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Powdered medical gloves a health risk
March 29, 2016, 1:22 pm
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Most powdered gloves, including surgeon’s gloves, powdered patient examination gloves and absorbable powder for lubricating a surgeon’s glove, pose a danger to the patient and the health professionals, says an announcement by the US Food and Drug Administration (FDA), which is proposing a ban on such gloves and powder.

The FDA says they considered all evidence and reviewed all available scientific literature and comments on the subject before proposing the ban. Powder in the form of cornstarch is sometimes added to gloves to make them easier for doctors, nurses and other health care professionals to put on and take off. But, notes the FDA, there are several reasons why powdered gloves pose health risks.

One reason is that in natural rubber latex gloves, the aerosolized glove powder can carry proteins that can lead to respiratory allergic reactions. While synthetic (non-rubber) powdered gloves do not present risk of allergic reaction, the use of powder in itself is linked to a long list of potentially serious side effects, notes the FDA.

These side-effects, which include severe airway inflammation, wound inflammation and post-surgical adhesions — bands of scar tissue that form between internal organ and tissues following surgery — have been attributed to the use of glove powder in all types of gloves.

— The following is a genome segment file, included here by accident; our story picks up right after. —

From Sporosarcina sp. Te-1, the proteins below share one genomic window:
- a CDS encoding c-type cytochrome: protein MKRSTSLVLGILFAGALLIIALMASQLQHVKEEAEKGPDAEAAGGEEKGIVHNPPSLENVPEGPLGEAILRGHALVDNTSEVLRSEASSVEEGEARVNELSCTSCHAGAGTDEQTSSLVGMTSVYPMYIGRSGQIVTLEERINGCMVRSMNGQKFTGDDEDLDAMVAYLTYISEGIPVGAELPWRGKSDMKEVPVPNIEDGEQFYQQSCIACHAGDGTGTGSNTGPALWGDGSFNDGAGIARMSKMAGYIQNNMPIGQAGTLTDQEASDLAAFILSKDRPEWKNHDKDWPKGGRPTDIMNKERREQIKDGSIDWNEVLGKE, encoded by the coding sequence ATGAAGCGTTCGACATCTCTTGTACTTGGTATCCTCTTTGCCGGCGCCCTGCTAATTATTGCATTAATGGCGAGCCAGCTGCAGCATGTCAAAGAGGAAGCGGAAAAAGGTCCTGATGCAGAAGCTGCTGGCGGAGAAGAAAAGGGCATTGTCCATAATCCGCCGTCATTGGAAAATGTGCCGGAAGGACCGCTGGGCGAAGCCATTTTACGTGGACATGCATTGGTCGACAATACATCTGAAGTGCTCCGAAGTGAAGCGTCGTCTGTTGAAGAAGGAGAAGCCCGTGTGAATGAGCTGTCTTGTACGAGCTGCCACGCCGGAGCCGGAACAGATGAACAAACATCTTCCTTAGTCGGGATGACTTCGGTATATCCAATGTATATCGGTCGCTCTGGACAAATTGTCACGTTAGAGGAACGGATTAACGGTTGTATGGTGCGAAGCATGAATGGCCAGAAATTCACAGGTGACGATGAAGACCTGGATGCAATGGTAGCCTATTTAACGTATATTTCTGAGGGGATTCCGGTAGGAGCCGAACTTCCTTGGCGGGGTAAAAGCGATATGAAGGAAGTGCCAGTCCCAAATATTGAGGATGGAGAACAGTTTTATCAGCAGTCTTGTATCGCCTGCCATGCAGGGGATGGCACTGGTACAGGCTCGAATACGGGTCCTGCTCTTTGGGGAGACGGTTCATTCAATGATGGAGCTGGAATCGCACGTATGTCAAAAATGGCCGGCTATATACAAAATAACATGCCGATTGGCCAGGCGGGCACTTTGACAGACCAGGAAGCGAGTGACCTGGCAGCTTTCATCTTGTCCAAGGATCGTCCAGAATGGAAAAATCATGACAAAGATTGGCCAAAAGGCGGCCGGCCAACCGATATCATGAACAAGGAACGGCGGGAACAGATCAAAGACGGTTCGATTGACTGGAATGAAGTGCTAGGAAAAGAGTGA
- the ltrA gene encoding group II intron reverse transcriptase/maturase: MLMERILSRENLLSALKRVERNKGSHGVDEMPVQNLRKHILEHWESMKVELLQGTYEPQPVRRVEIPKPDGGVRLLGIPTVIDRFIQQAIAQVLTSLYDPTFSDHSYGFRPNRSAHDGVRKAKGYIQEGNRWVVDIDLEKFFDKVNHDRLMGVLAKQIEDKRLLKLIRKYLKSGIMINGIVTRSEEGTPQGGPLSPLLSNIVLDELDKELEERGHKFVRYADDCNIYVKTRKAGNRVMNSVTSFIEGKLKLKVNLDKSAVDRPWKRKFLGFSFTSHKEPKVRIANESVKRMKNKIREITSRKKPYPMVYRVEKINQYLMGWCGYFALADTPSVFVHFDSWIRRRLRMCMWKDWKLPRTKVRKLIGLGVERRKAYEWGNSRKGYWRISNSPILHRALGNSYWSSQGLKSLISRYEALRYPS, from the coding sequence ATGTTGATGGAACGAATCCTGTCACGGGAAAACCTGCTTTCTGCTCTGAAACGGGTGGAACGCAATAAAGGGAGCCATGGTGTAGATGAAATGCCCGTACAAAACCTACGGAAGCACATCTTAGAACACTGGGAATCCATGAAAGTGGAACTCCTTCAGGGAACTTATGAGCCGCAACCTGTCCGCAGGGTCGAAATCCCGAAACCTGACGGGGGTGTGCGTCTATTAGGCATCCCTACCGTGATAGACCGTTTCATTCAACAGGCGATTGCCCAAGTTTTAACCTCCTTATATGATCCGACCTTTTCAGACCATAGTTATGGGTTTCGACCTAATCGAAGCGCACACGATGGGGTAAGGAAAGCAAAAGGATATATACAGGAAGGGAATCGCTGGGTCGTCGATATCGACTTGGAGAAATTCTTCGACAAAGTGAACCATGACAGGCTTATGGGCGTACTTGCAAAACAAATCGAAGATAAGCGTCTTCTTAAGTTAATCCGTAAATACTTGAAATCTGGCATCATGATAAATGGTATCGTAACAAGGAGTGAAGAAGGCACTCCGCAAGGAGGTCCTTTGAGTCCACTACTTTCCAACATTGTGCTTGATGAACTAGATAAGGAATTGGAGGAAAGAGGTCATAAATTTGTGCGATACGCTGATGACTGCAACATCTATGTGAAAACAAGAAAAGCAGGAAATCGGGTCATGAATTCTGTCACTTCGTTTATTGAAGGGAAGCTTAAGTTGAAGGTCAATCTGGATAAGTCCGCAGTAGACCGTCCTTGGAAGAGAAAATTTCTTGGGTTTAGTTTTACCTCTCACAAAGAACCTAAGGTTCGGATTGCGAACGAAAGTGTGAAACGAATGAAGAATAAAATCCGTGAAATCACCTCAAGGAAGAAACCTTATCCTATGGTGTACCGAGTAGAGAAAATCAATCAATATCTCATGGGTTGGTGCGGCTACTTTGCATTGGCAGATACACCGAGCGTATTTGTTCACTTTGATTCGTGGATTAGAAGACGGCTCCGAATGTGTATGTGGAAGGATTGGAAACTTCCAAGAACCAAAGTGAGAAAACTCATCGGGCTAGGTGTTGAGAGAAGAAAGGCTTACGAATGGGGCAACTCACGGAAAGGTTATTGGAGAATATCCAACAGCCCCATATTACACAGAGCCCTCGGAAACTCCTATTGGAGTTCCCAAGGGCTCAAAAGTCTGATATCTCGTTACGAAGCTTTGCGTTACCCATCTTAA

The FDA say the purpose of the ban is to remove the products from the marketplace completely, as these risks "cannot be corrected through new or updated labeling." Public Citizen, the consumer watchdog group, say the ban is 18 years too late. In a statement, Dr. Sidney Wolfe, a senior adviser with the group, says they first petitioned the FDA in 1998 to ban powdered surgical latex gloves.

He says there is no new evidence today that was not available in 1998 about the dangers posed by cornstarch powder and latex in surgical and patient examination gloves. "Had the FDA initiated the process of banning powdered medical gloves in 1998 instead of 18 years later, hundreds of thousands of health workers and patients would have been spared preventable, often life-threatening adverse reactions," he said.

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